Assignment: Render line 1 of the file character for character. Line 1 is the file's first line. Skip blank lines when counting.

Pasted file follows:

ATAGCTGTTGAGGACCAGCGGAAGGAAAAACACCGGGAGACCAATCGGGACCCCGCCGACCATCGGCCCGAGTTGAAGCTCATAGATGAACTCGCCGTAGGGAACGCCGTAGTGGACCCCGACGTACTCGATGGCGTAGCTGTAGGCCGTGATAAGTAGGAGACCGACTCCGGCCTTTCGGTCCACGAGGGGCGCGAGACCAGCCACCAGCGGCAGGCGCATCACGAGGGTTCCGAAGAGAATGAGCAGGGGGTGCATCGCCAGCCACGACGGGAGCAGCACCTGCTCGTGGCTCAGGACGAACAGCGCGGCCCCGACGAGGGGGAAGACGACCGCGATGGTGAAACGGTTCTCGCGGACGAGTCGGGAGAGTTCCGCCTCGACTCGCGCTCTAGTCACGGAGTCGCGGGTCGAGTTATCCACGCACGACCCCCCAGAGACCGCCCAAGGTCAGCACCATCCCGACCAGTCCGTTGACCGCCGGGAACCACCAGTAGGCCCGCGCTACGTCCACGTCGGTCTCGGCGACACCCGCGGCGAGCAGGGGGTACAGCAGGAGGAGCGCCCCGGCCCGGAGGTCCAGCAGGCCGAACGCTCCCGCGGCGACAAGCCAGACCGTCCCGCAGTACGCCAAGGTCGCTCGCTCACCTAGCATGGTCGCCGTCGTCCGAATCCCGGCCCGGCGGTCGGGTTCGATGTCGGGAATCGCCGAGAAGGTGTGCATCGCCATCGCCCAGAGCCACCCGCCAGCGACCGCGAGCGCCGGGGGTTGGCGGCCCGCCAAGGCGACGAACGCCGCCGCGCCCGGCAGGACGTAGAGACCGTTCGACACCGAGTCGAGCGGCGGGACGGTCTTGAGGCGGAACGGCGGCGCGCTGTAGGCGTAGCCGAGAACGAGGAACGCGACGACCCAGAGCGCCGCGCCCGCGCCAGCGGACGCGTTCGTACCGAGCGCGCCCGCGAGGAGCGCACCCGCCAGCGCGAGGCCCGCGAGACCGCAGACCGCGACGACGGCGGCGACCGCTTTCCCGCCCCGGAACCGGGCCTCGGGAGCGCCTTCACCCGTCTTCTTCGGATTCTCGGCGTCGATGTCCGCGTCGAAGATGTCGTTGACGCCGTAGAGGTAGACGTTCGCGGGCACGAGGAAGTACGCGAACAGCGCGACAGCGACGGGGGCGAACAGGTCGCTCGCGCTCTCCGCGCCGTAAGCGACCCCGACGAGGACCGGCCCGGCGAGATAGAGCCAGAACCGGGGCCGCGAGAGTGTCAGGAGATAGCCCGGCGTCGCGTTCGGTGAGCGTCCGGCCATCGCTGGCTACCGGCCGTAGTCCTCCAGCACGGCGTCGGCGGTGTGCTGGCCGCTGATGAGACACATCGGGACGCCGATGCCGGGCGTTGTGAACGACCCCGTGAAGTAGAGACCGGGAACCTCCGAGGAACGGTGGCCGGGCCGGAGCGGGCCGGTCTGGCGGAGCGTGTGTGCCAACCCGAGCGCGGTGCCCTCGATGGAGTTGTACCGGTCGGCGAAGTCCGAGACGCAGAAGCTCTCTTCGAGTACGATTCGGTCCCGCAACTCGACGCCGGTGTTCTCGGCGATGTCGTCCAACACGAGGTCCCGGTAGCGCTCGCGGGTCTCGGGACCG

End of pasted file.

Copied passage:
ATAGCTGTTGAGGACCAGCGGAAGGAAAAACACCGGGAGACCAATCGGGACCCCGCCGACCATCGGCCCGAGTTGAAGCTCATAGATGAACTCGCCGTAGGGAACGCCGTAGTGGACCCCGACGTACTCGATGGCGTAGCTGTAGGCCGTGATAAGTAGGAGACCGACTCCGGCCTTTCGGTCCACGAGGGGCGCGAGACCAGCCACCAGCGGCAGGCGCATCACGAGGGTTCCGAAGAGAATGAGCAGGGGGTGCATCGCCAGCCACGACGGGAGCAGCACCTGCTCGTGGCTCAGGACGAACAGCGCGGCCCCGACGAGGGGGAAGACGACCGCGATGGTGAAACGGTTCTCGCGGACGAGTCGGGAGAGTTCCGCCTCGACTCGCGCTCTAGTCACGGAGTCGCGGGTCGAGTTATCCACGCACGACCCCCCAGAGACCGCCCAAGGTCAGCACCATCCCGACCAGTCCGTTGACCGCCGGGAACCACCAGTAGGCCCGCGCTACGTCCACGTCGGTCTCGGCGACACCCGCGGCGAGCAGGGGGTACAGCAGGAGGAGCGCCCCGGCCCGGAGGTCCAGCAGGCCGAACGCTCCCGCGGCGACAAGCCAGACCGTCCCGCAGTACGCCAAGGTCGCTCGCTCACCTAGCATGGTCGCCGTCGTCCGAATCCCGGCCCGGCGGTCGGGTTCGATGTCGGGAATCGCCGAGAAGGTGTGCATCGCCATCGCCCAGAGCCACCCGCCAGCGACCGCGAGCGCCGGGGGTTGGCGGCCCGCCAAGGCGACGAACGCCGCCGCGCCCGGCAGGACGTAGAGACCGTTCGACACCGAGTCGAGCGGCGGGACGGTCTTGAGGCGGAACGGCGGCGCGCTGTAGGCGTAGCCGAGAACGAGGAACGCGACGACCCAGAGCGCCGCGCCCGCGCCAGCGGACGCGTTCGTACCGAGCGCGCCCGCGAGGAGCGCACCCGCCAGCGCGAGGCCCGCGAGACCGCAGACCGCGACGACGGCGGCGACCGCTTTCCCGCCCCGGAACCGGGCCTCGGGAGCGCCTTCACCCGTCTTCTTCGGATTCTCGGCGTCGATGTCCGCGTCGAAGATGTCGTTGACGCCGTAGAGGTAGACGTTCGCGGGCACGAGGAAGTACGCGAACAGCGCGACAGCGACGGGGGCGAACAGGTCGCTCGCGCTCTCCGCGCCGTAAGCGACCCCGACGAGGACCGGCCCGGCGAGATAGAGCCAGAACCGGGGCCGCGAGAGTGTCAGGAGATAGCCCGGCGTCGCGTTCGGTGAGCGTCCGGCCATCGCTGGCTACCGGCCGTAGTCCTCCAGCACGGCGTCGGCGGTGTGCTGGCCGCTGATGAGACACATCGGGACGCCGATGCCGGGCGTTGTGAACGACCCCGTGAAGTAGAGACCGGGAACCTCCGAGGAACGGTGGCCGGGCCGGAGCGGGCCGGTCTGGCGGAGCGTGTGTGCCAACCCGAGCGCGGTGCCCTCGATGGAGTTGTACCGGTCGGCGAAGTCCGAGACGCAGAAGCTCTCTTCGAGTACGATTCGGTCCCGCAACTCGACGCCGGTGTTCTCGGCGATGTCGTCCAACACGAGGTCCCGGTAGCGCTCGCGGGTCTCGGGACCG